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Wage policies of a Russian firm and the financial crisis of 1998: Evidence from personnel data - 1997 to 2002

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  • Thomas Dohmen
  • Hartmut Lehmann
  • Mark E. Schaffer

    ()
    (Heriot-Watt University)

Abstract

We use a rich personnel data set from a Russian firm for the years 1997 to 2002 to analyze how the financial crisis in 1998 and the resulting change in external labour market conditions affect the wages and the welfare of workers inside a firm. We provide evidence that large shocks to external conditions affect the firm's personnel policies, and show that the burden of the shock is not evenly spread across the workforce. The firm takes advantage of a high-inflationary environment and of a fall in workers' outside options after the financial crisis and cuts real wages. Earnings are curbed most for those who earned the highest rents, resulting in a strong compression of real wages. The fact that real wages and real compensation levels never recovered to pre-crisis levels even though the firm's financial situation was better in 2002 than before the crisis and the differential treatment of employee groups within the firm can be taken as evidence that market forces strongly influence the wage policies of our firm.

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Bibliographic Info

Paper provided by Centre for Economic Reform and Transformation, Heriot Watt University in its series CERT Discussion Papers with number 0801.

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Date of creation: 2008
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Handle: RePEc:hwe:certdp:0801

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Keywords: internal labour markets; wage policies of a firm; personnel data; Russia;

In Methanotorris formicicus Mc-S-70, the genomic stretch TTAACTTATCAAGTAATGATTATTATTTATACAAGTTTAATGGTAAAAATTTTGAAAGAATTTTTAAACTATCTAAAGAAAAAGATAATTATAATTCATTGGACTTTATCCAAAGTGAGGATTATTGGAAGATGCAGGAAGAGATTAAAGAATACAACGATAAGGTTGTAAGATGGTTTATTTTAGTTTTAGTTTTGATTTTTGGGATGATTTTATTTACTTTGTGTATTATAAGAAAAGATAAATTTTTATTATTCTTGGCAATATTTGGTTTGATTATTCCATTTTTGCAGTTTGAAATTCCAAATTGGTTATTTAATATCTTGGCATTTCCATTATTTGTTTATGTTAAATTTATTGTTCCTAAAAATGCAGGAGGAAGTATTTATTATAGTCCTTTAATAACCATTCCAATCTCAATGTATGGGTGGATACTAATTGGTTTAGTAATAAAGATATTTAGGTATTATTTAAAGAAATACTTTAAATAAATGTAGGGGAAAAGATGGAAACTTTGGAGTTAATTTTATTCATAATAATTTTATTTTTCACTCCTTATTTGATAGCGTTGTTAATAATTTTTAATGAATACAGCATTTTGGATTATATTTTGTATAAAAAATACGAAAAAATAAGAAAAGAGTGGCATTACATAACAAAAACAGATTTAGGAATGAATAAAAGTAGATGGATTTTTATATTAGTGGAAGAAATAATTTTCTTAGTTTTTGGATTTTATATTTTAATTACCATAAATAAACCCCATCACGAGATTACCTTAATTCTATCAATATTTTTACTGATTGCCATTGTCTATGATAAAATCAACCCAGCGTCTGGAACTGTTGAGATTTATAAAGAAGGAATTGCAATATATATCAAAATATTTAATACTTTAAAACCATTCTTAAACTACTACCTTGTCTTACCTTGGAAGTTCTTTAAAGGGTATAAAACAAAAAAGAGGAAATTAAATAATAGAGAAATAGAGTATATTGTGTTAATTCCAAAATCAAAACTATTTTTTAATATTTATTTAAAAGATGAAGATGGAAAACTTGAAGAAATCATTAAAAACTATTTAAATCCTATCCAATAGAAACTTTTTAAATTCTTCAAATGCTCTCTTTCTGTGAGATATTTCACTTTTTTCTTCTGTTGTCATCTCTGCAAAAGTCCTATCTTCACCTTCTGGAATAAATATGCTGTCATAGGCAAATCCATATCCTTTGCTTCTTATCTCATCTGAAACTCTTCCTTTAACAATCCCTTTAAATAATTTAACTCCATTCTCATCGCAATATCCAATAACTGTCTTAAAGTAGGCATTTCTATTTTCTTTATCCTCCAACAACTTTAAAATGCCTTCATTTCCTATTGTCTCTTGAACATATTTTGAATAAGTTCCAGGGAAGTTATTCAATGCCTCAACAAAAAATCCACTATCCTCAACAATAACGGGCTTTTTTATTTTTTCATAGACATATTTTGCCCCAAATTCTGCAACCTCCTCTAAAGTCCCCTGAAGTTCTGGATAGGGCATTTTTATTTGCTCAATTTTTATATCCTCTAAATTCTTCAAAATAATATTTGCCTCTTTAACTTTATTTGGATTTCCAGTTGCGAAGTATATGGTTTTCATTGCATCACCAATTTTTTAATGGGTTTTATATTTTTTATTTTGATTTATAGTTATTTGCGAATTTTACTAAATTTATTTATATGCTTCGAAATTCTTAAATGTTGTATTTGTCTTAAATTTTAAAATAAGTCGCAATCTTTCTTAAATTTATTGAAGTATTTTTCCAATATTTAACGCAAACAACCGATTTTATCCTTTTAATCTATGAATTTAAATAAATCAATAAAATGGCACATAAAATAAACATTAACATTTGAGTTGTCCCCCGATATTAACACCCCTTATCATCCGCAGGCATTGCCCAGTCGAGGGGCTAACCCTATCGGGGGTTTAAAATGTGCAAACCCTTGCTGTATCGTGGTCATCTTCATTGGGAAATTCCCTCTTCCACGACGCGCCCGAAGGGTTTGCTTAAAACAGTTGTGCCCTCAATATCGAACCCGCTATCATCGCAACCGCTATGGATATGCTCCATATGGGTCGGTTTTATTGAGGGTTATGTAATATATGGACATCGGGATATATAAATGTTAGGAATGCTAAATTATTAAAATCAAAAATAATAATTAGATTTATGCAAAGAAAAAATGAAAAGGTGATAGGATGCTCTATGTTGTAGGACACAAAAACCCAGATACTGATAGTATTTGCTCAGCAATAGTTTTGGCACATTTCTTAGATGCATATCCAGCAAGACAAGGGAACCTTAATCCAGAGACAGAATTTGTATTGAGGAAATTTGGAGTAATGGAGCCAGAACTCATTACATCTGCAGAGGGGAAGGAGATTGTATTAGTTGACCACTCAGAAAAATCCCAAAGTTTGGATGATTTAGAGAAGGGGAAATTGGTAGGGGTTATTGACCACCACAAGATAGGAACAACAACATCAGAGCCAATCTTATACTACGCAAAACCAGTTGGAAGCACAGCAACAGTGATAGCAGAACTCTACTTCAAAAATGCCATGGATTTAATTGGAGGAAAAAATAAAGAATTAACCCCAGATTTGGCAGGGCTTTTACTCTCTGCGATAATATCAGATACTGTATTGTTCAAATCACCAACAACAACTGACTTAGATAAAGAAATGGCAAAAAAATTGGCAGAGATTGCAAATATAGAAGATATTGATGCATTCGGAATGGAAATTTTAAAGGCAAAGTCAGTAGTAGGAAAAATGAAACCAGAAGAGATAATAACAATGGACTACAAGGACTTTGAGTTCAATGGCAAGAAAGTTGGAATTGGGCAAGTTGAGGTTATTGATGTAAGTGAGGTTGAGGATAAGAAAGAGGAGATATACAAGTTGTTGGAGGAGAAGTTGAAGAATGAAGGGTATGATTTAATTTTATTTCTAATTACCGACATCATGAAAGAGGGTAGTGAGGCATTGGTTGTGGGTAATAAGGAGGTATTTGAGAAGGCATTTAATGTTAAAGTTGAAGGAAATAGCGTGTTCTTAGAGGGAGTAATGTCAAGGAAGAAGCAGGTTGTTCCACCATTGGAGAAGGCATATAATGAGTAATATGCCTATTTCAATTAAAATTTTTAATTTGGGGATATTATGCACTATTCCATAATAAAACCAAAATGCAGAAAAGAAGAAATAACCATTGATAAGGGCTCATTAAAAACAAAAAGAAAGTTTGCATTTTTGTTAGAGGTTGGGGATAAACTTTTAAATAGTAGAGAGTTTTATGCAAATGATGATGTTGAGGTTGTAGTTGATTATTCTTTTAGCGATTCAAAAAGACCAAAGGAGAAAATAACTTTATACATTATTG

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  1. Bauer, Thomas K. & Bonin, Holger & Sunde, Uwe, 2003. "Real and Nominal Wage Rigidities and the Rate of Inflation: Evidence from West German Micro Data," IZA Discussion Papers 959, Institute for the Study of Labor (IZA).
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  7. Baker, George & Gibbs, Michael & Holmstrom, Bengt, 1994. "The Wage Policy of a Firm," The Quarterly Journal of Economics, MIT Press, vol. 109(4), pages 921-55, November.
  8. Dohmen, Thomas, 2003. "Performance, Seniority and Wages: Formal Salary Systems and Individual Earnings Profiles," IZA Discussion Papers 935, Institute for the Study of Labor (IZA).
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  13. Hartmut Lehmann & Jonathan Wadsworth & Alessandro Asquisti, 1999. "Grime and Punishment: Job Insecurity and Wage Arrears in the Russian Federation," LICOS Discussion Papers 7999, LICOS - Centre for Institutions and Economic Performance, KU Leuven.
  14. Lehmann, Hartmut & Wadsworth, Jonathan & Acquisti, Alessandro, 1999. "Grime and Punishment: Insecurity and Wage Arrears in the Russian Federation," IZA Discussion Papers 65, Institute for the Study of Labor (IZA).
  15. Lazear, Edward P, 1999. "Personnel Economics: Past Lessons and Future Directions: Presidential Address to the Society of Labor Economists, San Francisco, May 1, 1998," Journal of Labor Economics, University of Chicago Press, vol. 17(2), pages 199-236, April.
  16. Alejandro Lopez-Feldman, 2005. "DESCOGINI: Stata module to perform Gini decomposition by income source," Statistical Software Components S456001, Boston College Department of Economics, revised 22 Sep 2008.
  17. Abbigail J. Chiodo & Michael T. Owyang, 2002. "A case study of a currency crisis: the Russian default of 1998," Review, Federal Reserve Bank of St. Louis, issue Nov, pages 7-18.
  18. Lerman, Robert I & Yitzhaki, Shlomo, 1985. "Income Inequality Effects by Income," The Review of Economics and Statistics, MIT Press, vol. 67(1), pages 151-56, February.
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Cited by:
  1. Thomas Dohmen & Hartmut Lehmann & Anzelika Zaiceva, 2008. "The Gender Earnings Gap inside a Russian Firm: First Evidence from Personnel Data - 1997 to 2002 ; Updated Version," ESCIRRU Working Papers 6, DIW Berlin, German Institute for Economic Research.

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